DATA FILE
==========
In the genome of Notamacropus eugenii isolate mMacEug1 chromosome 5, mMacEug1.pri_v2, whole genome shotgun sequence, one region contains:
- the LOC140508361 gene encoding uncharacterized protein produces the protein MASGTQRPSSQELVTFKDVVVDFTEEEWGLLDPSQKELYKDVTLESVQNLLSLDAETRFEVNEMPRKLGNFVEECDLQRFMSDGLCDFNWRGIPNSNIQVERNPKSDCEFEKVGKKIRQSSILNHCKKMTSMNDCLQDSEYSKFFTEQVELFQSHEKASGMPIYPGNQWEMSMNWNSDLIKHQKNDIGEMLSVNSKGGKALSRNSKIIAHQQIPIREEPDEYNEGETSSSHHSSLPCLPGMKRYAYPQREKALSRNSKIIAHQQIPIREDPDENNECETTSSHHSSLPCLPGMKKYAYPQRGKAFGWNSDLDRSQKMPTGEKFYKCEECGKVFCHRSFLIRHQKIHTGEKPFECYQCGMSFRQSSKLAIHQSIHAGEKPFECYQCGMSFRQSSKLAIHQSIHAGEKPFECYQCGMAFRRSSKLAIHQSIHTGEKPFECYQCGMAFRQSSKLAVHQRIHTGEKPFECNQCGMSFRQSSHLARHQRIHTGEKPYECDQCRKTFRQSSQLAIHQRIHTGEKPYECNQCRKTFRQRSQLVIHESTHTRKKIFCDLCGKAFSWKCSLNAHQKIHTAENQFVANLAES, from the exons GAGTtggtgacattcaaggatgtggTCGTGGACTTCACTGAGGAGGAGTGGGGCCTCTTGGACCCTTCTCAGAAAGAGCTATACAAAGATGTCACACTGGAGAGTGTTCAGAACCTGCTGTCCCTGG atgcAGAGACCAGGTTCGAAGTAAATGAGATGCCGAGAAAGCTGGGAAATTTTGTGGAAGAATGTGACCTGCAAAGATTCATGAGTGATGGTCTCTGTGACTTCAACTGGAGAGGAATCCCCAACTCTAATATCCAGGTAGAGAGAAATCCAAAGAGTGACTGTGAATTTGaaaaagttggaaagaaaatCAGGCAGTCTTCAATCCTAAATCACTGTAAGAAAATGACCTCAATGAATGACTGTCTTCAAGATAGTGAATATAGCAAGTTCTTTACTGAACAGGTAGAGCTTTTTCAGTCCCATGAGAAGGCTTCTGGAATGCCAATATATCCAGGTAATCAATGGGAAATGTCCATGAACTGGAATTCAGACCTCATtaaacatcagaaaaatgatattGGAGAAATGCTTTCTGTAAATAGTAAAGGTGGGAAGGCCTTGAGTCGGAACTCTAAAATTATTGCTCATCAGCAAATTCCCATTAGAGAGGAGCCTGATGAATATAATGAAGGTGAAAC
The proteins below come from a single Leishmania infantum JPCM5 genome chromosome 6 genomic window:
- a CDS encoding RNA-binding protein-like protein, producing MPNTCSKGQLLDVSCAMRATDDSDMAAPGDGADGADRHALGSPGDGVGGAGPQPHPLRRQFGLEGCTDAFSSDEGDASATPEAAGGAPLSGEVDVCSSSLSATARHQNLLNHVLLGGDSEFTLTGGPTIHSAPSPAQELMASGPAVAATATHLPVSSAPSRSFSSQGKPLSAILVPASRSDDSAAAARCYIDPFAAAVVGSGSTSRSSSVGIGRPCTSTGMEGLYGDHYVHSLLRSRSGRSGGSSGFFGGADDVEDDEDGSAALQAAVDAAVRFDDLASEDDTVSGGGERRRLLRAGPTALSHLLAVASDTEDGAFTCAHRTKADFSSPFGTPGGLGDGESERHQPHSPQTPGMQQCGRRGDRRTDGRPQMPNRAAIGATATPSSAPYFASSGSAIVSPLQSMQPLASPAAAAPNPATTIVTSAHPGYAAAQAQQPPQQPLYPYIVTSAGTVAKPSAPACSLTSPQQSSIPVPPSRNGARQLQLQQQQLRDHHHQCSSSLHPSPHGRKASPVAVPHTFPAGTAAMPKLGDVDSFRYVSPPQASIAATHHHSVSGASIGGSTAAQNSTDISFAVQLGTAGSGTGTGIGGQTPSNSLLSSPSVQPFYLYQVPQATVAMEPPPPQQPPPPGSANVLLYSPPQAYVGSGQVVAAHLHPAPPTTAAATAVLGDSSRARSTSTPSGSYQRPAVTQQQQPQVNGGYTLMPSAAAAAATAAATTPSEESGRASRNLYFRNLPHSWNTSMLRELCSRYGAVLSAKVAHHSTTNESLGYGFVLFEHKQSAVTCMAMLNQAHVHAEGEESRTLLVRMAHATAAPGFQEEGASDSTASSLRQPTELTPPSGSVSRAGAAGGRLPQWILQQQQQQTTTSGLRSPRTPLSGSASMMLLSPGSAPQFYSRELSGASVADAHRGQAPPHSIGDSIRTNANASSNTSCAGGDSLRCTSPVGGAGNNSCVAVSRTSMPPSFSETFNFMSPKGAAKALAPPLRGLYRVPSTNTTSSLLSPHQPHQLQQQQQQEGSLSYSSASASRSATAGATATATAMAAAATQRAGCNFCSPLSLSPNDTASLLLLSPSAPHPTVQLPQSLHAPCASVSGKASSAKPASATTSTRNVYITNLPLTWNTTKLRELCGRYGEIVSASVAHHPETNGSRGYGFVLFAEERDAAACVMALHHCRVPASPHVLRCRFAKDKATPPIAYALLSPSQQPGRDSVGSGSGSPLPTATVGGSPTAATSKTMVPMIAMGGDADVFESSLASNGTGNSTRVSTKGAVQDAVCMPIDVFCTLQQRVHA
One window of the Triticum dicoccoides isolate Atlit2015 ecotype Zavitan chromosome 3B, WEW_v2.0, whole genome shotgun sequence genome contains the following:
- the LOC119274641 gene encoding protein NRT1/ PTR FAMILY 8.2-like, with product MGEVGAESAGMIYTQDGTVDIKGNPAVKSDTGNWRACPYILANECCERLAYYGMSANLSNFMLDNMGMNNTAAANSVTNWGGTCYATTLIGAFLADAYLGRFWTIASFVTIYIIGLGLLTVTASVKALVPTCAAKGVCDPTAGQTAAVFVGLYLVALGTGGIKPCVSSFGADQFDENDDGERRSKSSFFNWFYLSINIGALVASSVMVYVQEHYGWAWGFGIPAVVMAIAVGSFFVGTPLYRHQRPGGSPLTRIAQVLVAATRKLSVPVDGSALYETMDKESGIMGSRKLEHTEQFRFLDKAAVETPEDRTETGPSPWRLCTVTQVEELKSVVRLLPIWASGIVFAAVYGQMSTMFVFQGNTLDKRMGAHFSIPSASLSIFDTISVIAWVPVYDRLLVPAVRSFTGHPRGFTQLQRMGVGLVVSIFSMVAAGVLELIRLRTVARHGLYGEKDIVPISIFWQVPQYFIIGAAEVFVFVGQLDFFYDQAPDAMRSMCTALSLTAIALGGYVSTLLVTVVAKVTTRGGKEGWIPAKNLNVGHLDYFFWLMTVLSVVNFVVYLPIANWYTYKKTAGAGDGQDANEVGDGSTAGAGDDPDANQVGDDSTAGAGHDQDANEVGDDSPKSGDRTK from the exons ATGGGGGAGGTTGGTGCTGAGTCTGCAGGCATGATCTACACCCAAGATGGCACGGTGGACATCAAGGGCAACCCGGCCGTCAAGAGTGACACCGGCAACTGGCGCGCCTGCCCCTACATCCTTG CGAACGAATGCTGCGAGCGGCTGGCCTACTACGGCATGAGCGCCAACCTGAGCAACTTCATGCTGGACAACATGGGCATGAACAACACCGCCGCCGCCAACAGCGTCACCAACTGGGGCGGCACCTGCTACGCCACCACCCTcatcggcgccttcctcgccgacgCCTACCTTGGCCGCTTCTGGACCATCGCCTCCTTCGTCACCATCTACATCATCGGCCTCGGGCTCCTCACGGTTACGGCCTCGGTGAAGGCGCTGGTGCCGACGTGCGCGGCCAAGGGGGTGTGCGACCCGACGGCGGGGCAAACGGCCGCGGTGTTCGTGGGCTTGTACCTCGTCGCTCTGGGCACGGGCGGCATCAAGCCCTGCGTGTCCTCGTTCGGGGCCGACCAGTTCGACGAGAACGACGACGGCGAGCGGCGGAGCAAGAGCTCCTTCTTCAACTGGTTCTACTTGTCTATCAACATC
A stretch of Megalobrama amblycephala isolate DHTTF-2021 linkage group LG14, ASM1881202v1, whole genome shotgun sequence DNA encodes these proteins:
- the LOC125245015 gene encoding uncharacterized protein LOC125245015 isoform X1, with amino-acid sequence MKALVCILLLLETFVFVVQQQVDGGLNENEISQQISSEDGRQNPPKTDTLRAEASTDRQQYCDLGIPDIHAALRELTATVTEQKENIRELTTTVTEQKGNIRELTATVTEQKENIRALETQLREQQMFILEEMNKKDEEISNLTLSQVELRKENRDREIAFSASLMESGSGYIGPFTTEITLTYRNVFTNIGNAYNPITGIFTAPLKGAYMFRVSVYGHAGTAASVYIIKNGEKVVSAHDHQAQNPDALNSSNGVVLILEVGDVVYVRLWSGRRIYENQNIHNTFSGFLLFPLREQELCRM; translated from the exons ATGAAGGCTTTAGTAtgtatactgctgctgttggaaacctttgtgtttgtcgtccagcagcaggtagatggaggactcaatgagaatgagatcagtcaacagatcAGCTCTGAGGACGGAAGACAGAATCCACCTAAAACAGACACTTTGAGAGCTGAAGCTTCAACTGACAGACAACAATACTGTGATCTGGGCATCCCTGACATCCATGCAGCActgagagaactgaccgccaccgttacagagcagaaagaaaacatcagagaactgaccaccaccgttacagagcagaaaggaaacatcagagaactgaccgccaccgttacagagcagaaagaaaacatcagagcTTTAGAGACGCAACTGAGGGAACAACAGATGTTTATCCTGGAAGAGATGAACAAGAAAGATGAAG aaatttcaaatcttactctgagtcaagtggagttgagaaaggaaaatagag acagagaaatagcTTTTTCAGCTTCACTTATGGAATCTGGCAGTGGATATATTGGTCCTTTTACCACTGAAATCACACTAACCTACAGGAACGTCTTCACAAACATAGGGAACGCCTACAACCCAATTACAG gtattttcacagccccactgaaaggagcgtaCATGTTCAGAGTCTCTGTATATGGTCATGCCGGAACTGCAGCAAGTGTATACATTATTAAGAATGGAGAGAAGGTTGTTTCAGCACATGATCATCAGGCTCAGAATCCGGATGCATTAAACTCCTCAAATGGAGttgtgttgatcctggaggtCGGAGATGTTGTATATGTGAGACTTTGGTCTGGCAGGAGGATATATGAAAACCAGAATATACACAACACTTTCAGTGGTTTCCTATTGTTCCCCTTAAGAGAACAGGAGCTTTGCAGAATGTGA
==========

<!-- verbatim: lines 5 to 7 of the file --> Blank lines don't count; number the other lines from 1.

One window of the Triticum dicoccoides isolate Atlit2015 ecotype Zavitan chromosome 3B, WEW_v2.0, whole genome shotgun sequence genome contains the following:
- the LOC119274641 gene encoding protein NRT1/ PTR FAMILY 8.2-like, with product MGEVGAESAGMIYTQDGTVDIKGNPAVKSDTGNWRACPYILANECCERLAYYGMSANLSNFMLDNMGMNNTAAANSVTNWGGTCYATTLIGAFLADAYLGRFWTIASFVTIYIIGLGLLTVTASVKALVPTCAAKGVCDPTAGQTAAVFVGLYLVALGTGGIKPCVSSFGADQFDENDDGERRSKSSFFNWFYLSINIGALVASSVMVYVQEHYGWAWGFGIPAVVMAIAVGSFFVGTPLYRHQRPGGSPLTRIAQVLVAATRKLSVPVDGSALYETMDKESGIMGSRKLEHTEQFRFLDKAAVETPEDRTETGPSPWRLCTVTQVEELKSVVRLLPIWASGIVFAAVYGQMSTMFVFQGNTLDKRMGAHFSIPSASLSIFDTISVIAWVPVYDRLLVPAVRSFTGHPRGFTQLQRMGVGLVVSIFSMVAAGVLELIRLRTVARHGLYGEKDIVPISIFWQVPQYFIIGAAEVFVFVGQLDFFYDQAPDAMRSMCTALSLTAIALGGYVSTLLVTVVAKVTTRGGKEGWIPAKNLNVGHLDYFFWLMTVLSVVNFVVYLPIANWYTYKKTAGAGDGQDANEVGDGSTAGAGDDPDANQVGDDSTAGAGHDQDANEVGDDSPKSGDRTK from the exons ATGGGGGAGGTTGGTGCTGAGTCTGCAGGCATGATCTACACCCAAGATGGCACGGTGGACATCAAGGGCAACCCGGCCGTCAAGAGTGACACCGGCAACTGGCGCGCCTGCCCCTACATCCTTG CGAACGAATGCTGCGAGCGGCTGGCCTACTACGGCATGAGCGCCAACCTGAGCAACTTCATGCTGGACAACATGGGCATGAACAACACCGCCGCCGCCAACAGCGTCACCAACTGGGGCGGCACCTGCTACGCCACCACCCTcatcggcgccttcctcgccgacgCCTACCTTGGCCGCTTCTGGACCATCGCCTCCTTCGTCACCATCTACATCATCGGCCTCGGGCTCCTCACGGTTACGGCCTCGGTGAAGGCGCTGGTGCCGACGTGCGCGGCCAAGGGGGTGTGCGACCCGACGGCGGGGCAAACGGCCGCGGTGTTCGTGGGCTTGTACCTCGTCGCTCTGGGCACGGGCGGCATCAAGCCCTGCGTGTCCTCGTTCGGGGCCGACCAGTTCGACGAGAACGACGACGGCGAGCGGCGGAGCAAGAGCTCCTTCTTCAACTGGTTCTACTTGTCTATCAACATC
A stretch of Megalobrama amblycephala isolate DHTTF-2021 linkage group LG14, ASM1881202v1, whole genome shotgun sequence DNA encodes these proteins: